We often use Knowledge Management (KM) insights to help adapt and adjust projects and programmes to increase their efficiency and effectiveness. But a hidden power of those insights is that they can serve as the basis for and inform long-term plans and strategies, and spark creativity and innovation.
The practice of futures thinking involves anticipating, analysing, and strategically planning for potential future scenarios. It’s an experiential process used by organisations and individuals that is based on signs and signals from today that are projected into a longer-term future.
In addition to enabling strategic decisions, futures thinking promotes creativity, mental flexibility, empathy, critical thinking, and hope.
By using your KM tools to organise and collect your organisation’s information and insights, you can set the stage for engaging in futures thinking. Here are some sources you might tap into:
- Project reports
- Programme databases
- Staff knowledge and experience
- Community insights and observations
- Proposal research
Once you have assembled your sources, use participatory KM techniques such as collaborative workshops and knowledge mapping sessions to identify trends and insights. Look for recurring themes, emerging issues, disruptive technologies, local and regional shifts, demographic changes, and other factors.
Consider the broader international development context. What trends are emerging? What are people talking about? Are certain areas of practice gaining more visibility or urgency, while others are becoming less so? For example, if your work focuses on eradicating a specific communicable disease, has that disease come under control, thus requiring less funding, while another has reemerged or is gaining traction from donors? What changes in funding are expected or do you see a trend or emerging area that donors aren’t focusing on yet? Are other international development organisations shifting focus? Consider new technological advances, regulatory changes, even social and cultural shifts in the countries and communities where you work. Consider other factors that emerge during your analysis. These “signals of change” will be the basis for your futures thinking journey.
Step into the Future
Futures thinking scenario planning techniques are used to develop potential alternative futures based on the signals of change, opportunities, and risks you identified during your discovery process. It is important to note that futures thinking is not about predicting the future. There are no facts about the future. This is the creative and fun part – and a great way to engage people from across the organisation to create and share potential scenarios. The goal is to mash together different factors from your KM preparation in unique ways to create scenarios that take place at least 10 years into the future – the more outlandish and unrealistic the scenarios the better.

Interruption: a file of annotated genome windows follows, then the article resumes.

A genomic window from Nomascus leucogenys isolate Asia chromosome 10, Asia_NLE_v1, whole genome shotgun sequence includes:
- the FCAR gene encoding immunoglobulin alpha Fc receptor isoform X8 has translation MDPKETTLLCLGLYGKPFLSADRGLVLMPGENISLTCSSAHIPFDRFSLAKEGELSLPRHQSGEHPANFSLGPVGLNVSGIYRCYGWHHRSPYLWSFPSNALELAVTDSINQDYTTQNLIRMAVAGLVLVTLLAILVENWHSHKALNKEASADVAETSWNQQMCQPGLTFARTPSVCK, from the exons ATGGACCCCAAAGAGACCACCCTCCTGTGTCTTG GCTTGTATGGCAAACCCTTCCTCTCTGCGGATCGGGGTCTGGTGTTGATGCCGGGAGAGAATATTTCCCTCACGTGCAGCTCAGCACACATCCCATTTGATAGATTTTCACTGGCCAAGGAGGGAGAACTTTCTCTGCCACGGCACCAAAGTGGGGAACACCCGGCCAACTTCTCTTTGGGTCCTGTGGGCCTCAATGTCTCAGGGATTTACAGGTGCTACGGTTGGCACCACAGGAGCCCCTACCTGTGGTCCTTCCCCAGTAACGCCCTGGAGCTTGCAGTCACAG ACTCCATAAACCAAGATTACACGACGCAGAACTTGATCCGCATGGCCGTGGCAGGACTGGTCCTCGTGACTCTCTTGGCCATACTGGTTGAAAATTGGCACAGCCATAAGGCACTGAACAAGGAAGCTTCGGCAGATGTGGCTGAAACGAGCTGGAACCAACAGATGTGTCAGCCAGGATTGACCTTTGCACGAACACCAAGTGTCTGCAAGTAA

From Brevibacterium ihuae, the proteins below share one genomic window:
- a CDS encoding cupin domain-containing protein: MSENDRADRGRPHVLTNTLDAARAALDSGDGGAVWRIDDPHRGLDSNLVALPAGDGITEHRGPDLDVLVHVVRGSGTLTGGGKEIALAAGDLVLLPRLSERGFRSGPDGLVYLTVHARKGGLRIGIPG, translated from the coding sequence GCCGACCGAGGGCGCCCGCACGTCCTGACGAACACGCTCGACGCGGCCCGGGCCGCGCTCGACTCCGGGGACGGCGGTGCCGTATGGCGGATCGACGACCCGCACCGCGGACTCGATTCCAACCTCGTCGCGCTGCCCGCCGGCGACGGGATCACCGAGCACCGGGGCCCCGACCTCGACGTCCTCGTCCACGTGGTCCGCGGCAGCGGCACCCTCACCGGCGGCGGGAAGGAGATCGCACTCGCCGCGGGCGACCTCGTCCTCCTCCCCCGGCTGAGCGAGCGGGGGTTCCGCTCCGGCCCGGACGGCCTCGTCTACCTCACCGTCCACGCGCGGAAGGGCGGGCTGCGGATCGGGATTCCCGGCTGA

Why 10 years? By projecting 10 years into the future, we unleash our imagination, and step away from the need to rely on expertise and past experience. Ten years gives us enough space to be mentally flexible – it’s far enough away to feel doable, but not so close that we get tripped up on the realities of the present day, and on our current expertise. Ten years is also enough time to plan for and do something about a potential future scenario.
Once you have your potential scenarios, futures thinking practices and frameworks are used to explore what it would be like to live in those futures. This is best done by engaging people from across the organisation (as well as external partners and collaborators), and tapping into their diverse perspectives and creativity, and by looking at scenarios through personal, organisational, community, national, and global lenses. What might a typical day look like in this future? What are the positives and negatives about living in this future? How might individuals and the organisation contribute to others in this future? Are there unexpected benefits or drawbacks? Is this a future you’d like to facilitate or one that you’d prefer to discourage? How might you prepare for this future?
Close the Loop
Your futures scenario exploration could result in a number of outcomes such as new policies, areas of advocacy, changes in programme direction, new organisational initiatives, innovations, communities of practice, task forces, or action plans to be used if some, or all, of a potential future transpires. Utilise your KM programme and tools to make the outcomes available across the organisation, and continue the engagement. And if one of your scenarios happens to occur down the road, you will have the benefit of your earlier work to make informed decisions.
The future is yet to be written, so revisit your outcomes periodically to update your thinking based on new insights and changes in the world.
Contributor: Pamela Hobbs, Senior Knowledge Management Consultant, Consult KM International